“In the Shadow of the Naga” appears destined to be known as that Thai “monks-with-guns” movie, just as it’s sure to enrage stewards of religious tradition in Thailand. Fashioned closer in spirit and substance to a rough B-genre item than an art pic or festival title for export, helmer Phawat Panangkasiri’s actioner pits a trio of thieves against the precepts of a Buddhist temple where their stolen stash is hidden, with sometimes risible results. Cautionary opening title note that characters sometimes veer from Buddhist principles won’t be enough to avert controversy, which in turn will stoke local demand.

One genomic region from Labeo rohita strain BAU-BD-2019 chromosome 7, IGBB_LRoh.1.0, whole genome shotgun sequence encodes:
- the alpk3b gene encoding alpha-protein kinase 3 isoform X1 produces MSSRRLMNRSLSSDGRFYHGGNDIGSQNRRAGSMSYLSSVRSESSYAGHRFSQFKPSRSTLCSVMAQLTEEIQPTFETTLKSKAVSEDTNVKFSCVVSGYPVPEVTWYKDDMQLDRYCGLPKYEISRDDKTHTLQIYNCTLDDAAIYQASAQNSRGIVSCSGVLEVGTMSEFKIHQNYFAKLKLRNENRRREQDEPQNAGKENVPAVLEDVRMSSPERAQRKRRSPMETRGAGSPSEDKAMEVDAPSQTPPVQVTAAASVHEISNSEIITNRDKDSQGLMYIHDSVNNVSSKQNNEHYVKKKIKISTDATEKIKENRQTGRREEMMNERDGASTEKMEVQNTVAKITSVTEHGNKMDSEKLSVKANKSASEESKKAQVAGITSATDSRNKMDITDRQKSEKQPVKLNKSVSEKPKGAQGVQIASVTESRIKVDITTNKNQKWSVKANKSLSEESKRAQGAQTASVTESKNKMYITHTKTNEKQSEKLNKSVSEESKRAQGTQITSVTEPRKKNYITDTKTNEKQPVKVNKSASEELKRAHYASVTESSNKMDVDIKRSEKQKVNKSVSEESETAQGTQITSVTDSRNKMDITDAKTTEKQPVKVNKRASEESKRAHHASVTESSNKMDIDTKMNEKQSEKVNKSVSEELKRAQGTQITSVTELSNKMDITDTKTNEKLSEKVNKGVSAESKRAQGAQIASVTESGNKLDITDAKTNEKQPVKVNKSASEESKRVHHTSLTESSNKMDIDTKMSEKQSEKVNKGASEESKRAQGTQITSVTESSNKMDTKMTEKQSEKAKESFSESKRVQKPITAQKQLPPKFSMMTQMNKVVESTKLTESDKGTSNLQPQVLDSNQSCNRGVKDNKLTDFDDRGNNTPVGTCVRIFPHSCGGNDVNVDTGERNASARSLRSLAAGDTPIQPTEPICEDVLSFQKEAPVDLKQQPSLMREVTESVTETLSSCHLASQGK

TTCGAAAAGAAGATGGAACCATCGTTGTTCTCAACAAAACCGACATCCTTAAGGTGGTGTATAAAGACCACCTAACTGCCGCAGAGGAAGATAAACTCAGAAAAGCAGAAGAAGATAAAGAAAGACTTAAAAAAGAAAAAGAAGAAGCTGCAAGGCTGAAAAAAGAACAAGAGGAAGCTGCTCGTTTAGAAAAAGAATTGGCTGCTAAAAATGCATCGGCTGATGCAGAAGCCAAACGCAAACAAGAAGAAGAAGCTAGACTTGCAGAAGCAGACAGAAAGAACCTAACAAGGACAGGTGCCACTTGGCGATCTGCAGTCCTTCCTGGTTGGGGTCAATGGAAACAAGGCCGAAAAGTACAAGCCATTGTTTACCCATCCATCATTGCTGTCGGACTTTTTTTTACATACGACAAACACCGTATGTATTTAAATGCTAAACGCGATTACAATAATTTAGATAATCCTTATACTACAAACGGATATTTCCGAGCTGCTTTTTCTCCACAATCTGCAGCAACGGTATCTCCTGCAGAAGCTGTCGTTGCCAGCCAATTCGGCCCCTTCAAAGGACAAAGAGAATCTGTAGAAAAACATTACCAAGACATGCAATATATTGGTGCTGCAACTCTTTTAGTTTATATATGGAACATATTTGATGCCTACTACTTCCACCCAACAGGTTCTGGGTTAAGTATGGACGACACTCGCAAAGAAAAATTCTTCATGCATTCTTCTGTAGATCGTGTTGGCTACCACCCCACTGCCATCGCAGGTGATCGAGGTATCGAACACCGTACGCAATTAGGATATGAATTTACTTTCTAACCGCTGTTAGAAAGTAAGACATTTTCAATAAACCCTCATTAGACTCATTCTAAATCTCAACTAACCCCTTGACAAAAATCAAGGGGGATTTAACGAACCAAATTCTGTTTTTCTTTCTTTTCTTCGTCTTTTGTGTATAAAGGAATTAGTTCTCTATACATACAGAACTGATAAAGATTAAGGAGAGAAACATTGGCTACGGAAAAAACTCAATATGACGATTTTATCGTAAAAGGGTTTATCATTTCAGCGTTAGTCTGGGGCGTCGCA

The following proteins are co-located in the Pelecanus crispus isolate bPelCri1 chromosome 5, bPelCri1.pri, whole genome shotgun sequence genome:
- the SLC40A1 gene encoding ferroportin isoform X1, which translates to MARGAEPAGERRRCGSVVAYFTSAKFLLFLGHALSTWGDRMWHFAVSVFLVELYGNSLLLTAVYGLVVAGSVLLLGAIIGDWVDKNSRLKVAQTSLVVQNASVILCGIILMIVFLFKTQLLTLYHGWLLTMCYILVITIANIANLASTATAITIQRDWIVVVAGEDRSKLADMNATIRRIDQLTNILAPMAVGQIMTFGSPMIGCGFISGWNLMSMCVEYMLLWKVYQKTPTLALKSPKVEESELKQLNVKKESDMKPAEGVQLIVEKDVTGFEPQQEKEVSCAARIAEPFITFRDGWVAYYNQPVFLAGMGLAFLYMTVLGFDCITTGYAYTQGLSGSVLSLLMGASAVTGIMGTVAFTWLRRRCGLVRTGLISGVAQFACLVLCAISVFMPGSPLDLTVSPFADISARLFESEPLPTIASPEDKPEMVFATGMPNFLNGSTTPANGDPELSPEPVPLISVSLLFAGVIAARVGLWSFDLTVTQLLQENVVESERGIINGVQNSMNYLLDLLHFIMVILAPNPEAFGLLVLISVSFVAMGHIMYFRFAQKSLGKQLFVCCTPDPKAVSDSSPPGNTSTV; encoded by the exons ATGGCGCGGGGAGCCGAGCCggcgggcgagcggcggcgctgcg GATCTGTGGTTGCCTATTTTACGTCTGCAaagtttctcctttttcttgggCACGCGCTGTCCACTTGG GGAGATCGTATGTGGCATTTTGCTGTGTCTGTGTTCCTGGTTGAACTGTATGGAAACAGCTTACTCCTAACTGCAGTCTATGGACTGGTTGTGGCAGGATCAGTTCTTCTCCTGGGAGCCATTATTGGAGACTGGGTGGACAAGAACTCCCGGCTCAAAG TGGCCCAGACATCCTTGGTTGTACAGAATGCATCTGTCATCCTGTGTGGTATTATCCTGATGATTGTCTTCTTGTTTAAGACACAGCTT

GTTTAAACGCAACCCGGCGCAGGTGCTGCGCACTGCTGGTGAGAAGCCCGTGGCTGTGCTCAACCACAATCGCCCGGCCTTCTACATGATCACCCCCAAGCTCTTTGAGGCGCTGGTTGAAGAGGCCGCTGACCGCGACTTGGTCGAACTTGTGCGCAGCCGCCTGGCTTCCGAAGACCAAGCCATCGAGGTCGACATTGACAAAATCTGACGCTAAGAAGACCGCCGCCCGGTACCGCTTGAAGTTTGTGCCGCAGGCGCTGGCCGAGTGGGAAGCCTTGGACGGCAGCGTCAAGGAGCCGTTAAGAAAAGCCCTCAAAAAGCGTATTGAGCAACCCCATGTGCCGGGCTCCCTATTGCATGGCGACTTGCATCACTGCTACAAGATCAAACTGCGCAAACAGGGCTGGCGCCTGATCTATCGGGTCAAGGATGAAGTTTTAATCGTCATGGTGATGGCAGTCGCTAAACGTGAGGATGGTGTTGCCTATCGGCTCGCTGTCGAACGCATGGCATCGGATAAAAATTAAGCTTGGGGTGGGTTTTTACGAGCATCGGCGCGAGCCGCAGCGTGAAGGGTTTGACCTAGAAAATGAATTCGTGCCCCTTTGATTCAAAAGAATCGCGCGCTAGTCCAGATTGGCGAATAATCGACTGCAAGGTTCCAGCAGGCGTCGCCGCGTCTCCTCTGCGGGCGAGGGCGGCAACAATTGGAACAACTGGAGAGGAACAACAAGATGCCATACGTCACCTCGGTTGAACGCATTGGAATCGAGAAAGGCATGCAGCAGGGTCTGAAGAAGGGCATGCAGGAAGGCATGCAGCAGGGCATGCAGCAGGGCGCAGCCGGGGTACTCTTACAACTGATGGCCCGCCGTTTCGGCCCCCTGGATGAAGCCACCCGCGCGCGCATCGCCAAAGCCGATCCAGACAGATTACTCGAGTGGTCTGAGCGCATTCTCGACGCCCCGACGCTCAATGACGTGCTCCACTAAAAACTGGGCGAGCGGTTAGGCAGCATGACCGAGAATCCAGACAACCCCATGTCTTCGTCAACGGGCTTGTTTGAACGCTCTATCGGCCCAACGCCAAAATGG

Gun-happy robbers Parn (Somchai Khemklad), Singh (Ray MacDonald) and Por (Pitisak Yaowananon) head to a temple outside of Bangkok where bank robbery proceeds (meant to pay for Parn’s blind mom’s treatments) had previously been buried. Now, the stash is under a new building, forcing the short-tempered guys to stay on and try to fit in as ordained monks, or some facsimile. An elder monk (Saad Peampongsanta) helps out, but the premise wears thin over the course of the film’s overacted and unevenly paced 90 minutes-plus.